In contrast, the DUP’s vote held firm. This vote can’t be taken for anything other than an endorsement of the clear and unequivocal commitments made; and the consequences of those commitments not being met.
Put simply; if the Union is not restored, then there will be no power sharing. It is as blunt as that. For those in the elite commentariat pouring over their lattes, stroking their chins trying to find the hidden room where the fudge is being cooked, in the same way as they sit in sandals and white socks, on their wood stained decking, toasting mallows over the fire-pit, then their search is in vain.
There is no compromise on the fundamental issues. The Acts of Union, and thus the NI’s place in the Union, must be restored. That can’t be fudged.
This election was the most conducive context ever for SF. They effectively had the full weight of the media, the NIO, the US, the EU and the self-appointed liberal elite (and, not to forget, nationalism’s ‘online activists’, known as trolls to the rest of us) promoting their message day in, day out. A relentless siege against the DUP, and strong unionism more generally.
Lecturing, barracking, bullying- every single day. Repeatedly. Again, and again. Presidents and Prime Ministers (past and present), pan nationalism, the NIO, the Irish Government.
The full might of all the powerful coalitions turned their guns on strong unionism, demanding the DUP capitulate. Demanding that they, on behalf of unionism, wave the white flag. The DUP wouldn’t do so; confident they knew their own people better than the disconnected elite bubble who spent their lives preaching at unionists about what we must do, how we must behave.
It reminded me of a scene out of the film ‘Darkest Hour’. It recounts Churchill, during the darkest days of WW2 being barracked, bullied, and lectured by the ‘elite’: they ordered him to surrender, to compromise and to seek terms with Adolf Hitler. That is what the people want, he was told.
But Churchill knew better; he took the tube and spoke to a range of people. He literally went out to the grassroots, and heard the real feeling on the ground, rather than trusting the self-proclaimed enlightened elite who purport to ‘explain’ what the ‘stupid’ people really think.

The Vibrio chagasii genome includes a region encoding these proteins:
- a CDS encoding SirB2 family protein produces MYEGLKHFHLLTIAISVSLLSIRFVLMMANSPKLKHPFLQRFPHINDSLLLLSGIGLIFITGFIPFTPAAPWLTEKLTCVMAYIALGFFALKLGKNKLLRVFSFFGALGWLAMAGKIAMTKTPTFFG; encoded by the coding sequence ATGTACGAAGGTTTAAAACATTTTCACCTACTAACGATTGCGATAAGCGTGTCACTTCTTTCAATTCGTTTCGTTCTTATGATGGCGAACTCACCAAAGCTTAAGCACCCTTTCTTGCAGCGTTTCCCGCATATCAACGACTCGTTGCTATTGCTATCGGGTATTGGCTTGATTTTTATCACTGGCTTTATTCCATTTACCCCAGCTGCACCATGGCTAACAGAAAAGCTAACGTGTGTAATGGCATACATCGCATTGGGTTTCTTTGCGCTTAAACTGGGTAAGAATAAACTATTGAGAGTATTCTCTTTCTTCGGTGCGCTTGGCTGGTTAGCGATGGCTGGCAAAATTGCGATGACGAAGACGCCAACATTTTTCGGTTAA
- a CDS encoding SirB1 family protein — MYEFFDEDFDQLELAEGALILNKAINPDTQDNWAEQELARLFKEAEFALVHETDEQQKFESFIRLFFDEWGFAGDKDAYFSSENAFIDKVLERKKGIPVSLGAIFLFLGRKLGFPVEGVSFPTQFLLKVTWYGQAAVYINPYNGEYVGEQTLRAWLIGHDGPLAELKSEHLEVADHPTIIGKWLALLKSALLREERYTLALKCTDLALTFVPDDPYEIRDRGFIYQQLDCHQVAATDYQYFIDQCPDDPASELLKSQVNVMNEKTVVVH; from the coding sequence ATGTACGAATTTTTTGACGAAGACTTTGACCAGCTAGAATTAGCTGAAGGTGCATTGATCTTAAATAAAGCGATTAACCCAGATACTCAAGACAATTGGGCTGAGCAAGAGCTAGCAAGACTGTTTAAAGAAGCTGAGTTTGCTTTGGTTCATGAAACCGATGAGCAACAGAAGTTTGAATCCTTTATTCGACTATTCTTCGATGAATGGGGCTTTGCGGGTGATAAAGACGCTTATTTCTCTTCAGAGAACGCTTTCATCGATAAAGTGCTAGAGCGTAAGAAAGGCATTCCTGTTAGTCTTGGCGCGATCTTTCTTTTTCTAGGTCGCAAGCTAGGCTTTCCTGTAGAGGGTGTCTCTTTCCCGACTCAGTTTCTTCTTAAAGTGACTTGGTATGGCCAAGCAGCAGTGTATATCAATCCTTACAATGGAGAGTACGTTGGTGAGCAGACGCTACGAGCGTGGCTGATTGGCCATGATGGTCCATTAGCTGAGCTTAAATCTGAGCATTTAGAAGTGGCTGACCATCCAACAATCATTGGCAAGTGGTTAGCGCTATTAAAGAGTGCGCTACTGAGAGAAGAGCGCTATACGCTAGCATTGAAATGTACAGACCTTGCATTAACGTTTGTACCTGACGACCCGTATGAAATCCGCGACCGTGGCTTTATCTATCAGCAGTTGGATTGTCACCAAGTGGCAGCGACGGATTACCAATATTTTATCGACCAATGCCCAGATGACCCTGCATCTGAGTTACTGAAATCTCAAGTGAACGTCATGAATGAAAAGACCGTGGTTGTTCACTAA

And the message he heard was loud and clear: never surrender, never give in.
Jeffrey Donaldson and his team know the unionist people better than non-unionists pontificating from their commentariat ivory tower. And he knows that unionism will never support a return to power sharing unless power sharing is based on fair and equitable arrangements which respect unionists every bit as much as nationalists.
That requires NI’s place in the Union to be restored, and respected going forward.
And the Government know that if they want power sharing involving unionists and nationalists, rather than ‘a nationalist state for a nationalist people’, then they must deliver on their promises to unionism. They must undo the constitutional damage inflicted by the Protocol Framework.
Once those issues are resolved, then suddenly the context changes. All Sinn Fein’s honeyed words and promises of ‘working for all’ and the amazing job they will do for Northern Ireland. The time is coming when they will have to deliver on those grand promises, and when they will also have to make hard decisions.
They will have to work in partnership with unionists to make Northern Ireland work. And it is at that point that Sinn Fein’s purported commitment to this place will be truly tested; because if they do what they’ve promised, then every day they make Northern Ireland the thriving place of milk and honey they’ve promised, then ever further away their objective of a United Ireland becomes.
And so, if Northern Ireland’s place in the Union is restored, and if power sharing is based on fairness to all (rather than ‘unionists must give, and nationalists must get’) then Sinn Fein will be forced to work against their own ideological interests by making Northern Ireland a thriving part of the Union.
That moment of maximum peril is ahead for them, and they may not see it now, but it is coming.
If I once again borrow a metaphorical image from WW2. Unionism is currently going through the Dunkirk phase. Bombardment and relentless pressure. A clamor to bully unionism into surrendering. But unionism has not and will not. We will come through.
Despite nationalism’s best ever run, in the most conducive political context you could possibly imagine, the numbers for leaving the Union remain as low as they did 25 years ago.
The pathway through this phase is clear, it is found in domestic law to restore NI’s place to the Union (judged by reference to the Acts of Union) and an end of the application of EU law other than to those who trade with the EU.
And unionism just needs to remain firm and determined to get to the end of that pathway. The end is in sight.
Dunkirk may be now, but Normandy is coming. Never give in, keep going.
We haven’t come this far, to only come this far.